A building’s users tend not to worry about damage to its structure until it has actually occurred – too late, because repairs involve a lot of work and are often very expensive. For this reason, one of the fundamental activities in building physics research is that of testing building materials, evaluating their properties, identifying their weak points and finding ways to overcome them before the materials are used for building. In the Hygrothermics department at the Fraunhofer Institute for Building Physics IBP, Dr. Cornelia Fitz leads a research group that studies the hygrothermal properties of materials and their behavior under moisture load conditions. “Builders and their clients need to be reassured,” says Fitz before going on to explain: “For example, moisture that seeps into brickwork when it rains and is unable to dry out will cause damage to the wall in frosty weather.” This and other forms of degradation are something that both manufacturers and building users would prefer to avoid. The test facilities at Fraunhofer IBP therefore include five controlled climate chambers and a large outdoor testing site, allowing the hygrothermal behavior of building materials to be investigated both in the laboratory and under real climatic conditions in the field.
One of the main areas of work for which Fitz and her team are responsible is determining the characteristic moisture properties of different building materials. Such data are required, for example, for the certification of new building materials and are also being used to an increasing extent for computer simulations in the planning phase of construction projects. Fitz and her team of scientists carry out tests on an extremely diverse range of materials – from cellular concrete and wood to composite thermal insulation systems.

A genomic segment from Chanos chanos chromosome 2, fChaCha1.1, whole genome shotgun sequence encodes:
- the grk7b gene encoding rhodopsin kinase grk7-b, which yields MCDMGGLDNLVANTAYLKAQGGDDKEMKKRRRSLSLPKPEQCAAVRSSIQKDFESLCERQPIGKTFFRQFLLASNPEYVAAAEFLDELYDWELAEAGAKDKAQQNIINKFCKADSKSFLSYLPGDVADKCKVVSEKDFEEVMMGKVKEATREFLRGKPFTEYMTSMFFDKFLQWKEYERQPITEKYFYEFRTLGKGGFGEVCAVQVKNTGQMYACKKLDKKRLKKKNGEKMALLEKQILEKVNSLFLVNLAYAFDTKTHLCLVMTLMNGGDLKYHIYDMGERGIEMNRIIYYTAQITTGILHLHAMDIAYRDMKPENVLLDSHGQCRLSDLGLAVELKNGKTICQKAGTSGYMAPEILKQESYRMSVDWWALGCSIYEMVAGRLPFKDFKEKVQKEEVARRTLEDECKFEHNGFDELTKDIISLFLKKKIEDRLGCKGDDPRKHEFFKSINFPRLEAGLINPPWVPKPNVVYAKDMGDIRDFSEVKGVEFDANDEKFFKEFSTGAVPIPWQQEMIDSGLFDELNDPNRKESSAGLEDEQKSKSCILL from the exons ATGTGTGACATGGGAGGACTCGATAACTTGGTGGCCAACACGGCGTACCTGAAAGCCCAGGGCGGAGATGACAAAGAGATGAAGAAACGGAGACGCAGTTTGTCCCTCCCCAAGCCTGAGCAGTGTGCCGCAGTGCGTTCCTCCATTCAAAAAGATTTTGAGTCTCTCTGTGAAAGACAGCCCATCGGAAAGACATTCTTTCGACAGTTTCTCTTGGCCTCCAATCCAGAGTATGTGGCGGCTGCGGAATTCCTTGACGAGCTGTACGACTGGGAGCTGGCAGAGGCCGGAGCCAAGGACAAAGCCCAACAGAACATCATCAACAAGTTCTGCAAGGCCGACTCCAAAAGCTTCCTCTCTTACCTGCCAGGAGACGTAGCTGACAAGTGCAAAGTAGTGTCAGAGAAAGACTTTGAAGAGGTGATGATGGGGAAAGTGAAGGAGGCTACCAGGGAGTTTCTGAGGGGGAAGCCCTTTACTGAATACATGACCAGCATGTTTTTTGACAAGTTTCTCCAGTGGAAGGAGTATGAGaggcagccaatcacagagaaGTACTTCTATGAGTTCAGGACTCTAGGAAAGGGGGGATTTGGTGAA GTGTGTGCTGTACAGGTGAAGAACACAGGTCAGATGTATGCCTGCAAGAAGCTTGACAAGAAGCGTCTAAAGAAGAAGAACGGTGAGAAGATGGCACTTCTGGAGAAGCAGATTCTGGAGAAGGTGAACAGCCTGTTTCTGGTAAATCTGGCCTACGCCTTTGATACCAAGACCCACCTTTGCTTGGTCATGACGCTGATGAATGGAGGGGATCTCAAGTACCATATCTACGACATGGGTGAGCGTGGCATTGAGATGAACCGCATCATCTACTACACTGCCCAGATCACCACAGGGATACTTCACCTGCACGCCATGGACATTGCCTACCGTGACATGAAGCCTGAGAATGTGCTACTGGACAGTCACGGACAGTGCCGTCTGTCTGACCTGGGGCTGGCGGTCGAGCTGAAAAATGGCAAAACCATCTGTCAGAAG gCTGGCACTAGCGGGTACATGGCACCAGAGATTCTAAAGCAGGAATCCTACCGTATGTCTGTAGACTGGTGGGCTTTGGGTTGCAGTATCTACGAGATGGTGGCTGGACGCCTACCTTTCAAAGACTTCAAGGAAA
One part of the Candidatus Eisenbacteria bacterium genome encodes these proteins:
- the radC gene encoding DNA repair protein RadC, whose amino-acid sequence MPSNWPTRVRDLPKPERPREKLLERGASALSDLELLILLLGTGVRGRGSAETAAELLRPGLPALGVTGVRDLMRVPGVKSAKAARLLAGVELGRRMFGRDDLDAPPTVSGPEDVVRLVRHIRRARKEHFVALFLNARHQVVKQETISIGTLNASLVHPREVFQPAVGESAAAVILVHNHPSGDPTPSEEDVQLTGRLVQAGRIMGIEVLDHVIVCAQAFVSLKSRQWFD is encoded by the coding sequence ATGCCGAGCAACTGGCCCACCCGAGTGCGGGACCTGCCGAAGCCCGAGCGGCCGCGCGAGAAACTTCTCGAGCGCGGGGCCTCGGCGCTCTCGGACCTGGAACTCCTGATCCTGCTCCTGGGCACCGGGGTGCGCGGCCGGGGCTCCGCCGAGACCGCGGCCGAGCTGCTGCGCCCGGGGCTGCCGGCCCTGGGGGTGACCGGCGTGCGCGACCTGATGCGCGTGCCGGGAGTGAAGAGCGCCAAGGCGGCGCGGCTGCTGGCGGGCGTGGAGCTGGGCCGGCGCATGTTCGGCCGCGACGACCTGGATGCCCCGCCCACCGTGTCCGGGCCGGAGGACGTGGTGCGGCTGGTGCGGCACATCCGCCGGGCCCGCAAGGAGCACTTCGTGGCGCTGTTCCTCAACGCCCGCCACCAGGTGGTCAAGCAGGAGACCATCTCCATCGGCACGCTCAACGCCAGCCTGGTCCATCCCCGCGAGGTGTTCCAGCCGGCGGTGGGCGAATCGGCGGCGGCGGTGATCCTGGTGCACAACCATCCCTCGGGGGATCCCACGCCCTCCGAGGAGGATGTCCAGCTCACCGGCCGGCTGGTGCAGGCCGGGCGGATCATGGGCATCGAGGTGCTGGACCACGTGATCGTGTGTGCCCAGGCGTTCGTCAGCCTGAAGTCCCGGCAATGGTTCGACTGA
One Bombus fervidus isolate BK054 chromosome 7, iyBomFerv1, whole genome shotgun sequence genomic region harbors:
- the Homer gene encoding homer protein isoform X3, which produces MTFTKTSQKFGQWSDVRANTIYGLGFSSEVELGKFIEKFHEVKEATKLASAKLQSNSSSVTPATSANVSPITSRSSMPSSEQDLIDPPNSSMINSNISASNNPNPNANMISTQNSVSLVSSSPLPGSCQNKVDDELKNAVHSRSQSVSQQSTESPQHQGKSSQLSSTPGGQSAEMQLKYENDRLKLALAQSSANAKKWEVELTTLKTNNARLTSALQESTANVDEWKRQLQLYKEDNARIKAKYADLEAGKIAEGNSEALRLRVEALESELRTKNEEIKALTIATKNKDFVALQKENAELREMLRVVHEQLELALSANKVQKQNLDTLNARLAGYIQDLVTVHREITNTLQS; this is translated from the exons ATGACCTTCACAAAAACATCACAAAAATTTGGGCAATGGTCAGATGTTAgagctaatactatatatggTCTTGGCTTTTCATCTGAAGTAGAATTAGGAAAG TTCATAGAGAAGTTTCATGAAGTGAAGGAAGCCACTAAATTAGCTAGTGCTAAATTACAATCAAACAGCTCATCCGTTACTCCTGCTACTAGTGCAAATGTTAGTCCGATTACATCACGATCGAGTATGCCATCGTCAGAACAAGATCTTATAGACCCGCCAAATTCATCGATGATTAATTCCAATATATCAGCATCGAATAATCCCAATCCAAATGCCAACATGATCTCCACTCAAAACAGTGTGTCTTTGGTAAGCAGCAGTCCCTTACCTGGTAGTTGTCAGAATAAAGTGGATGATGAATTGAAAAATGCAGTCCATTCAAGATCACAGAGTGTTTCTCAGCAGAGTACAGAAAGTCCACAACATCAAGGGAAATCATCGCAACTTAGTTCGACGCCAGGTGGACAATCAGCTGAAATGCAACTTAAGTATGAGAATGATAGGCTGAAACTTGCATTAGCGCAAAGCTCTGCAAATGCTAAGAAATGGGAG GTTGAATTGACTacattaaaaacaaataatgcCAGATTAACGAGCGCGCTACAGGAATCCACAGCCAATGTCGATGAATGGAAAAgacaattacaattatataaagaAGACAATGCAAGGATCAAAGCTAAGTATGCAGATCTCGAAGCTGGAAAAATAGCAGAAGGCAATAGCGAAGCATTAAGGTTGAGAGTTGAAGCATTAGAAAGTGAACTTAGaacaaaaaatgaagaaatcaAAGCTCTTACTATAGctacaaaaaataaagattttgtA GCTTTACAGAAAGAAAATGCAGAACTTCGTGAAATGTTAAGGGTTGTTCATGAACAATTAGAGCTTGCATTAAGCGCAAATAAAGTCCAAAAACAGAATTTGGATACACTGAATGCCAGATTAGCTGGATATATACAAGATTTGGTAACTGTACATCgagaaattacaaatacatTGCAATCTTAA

Interest in methods of internal insulation has been growing in recent years, especially in connection with the renovation of historic buildings. Installing insulation materials on the inner surface of walls gives rise to a different set of questions than those that apply in the case of external insulation – a subject that Fitz and her team also deal with regularly. “We have developed a new laboratory technique specifically for investigating vapor transport mechanisms in capillary-active insulating materials. It enables us to characterize the materials’ hygrothermal performance under environmental conditions that correspond closely to those encountered when the product is used as internal insulation in real buildings,” says Fitz. The first step involves preparing small test samples of the material to be tested. A sealant is then applied around all four edges of each sample and to its rear surface. The rear face of the sample is affixed to a cooling element, which serves to bring its temperature down to below the dew point of the indoor air. The front surface is exposed to the controlled environment of the climate chamber. As water vapor moves by diffusion from the air in the climate chamber toward the rear of the sample, the water content increases, especially in the cooled area at the back. The molecules of water vapor are captured by the pores in the material. Above a certain level of humidity, the fluid transport mechanism in the capillaries begins to take effect, acting in the reverse direction to the diffusion process. Capillaries are pore-like structures with a very small internal diameter, in which the so-called surface effects are more pronounced than in larger pores. Water rises in capillaries as a result of surface tension; it also condenses more easily because its boiling point is lower in a capillary. The opposing action of the fluid transport mechanism in the capillaries causes less moisture to accumulate in the material; if the capillary action is strong enough, the diffusion process into the material can even be halted entirely. To determine how much moisture a sample has absorbed, and how it is distributed inside the material, the scientists weigh the samples at regular intervals throughout the test and scan them in a magnetic resonance imager. Finally, a hygrothermal simulation is carried out to determine the fluid transport characteristics.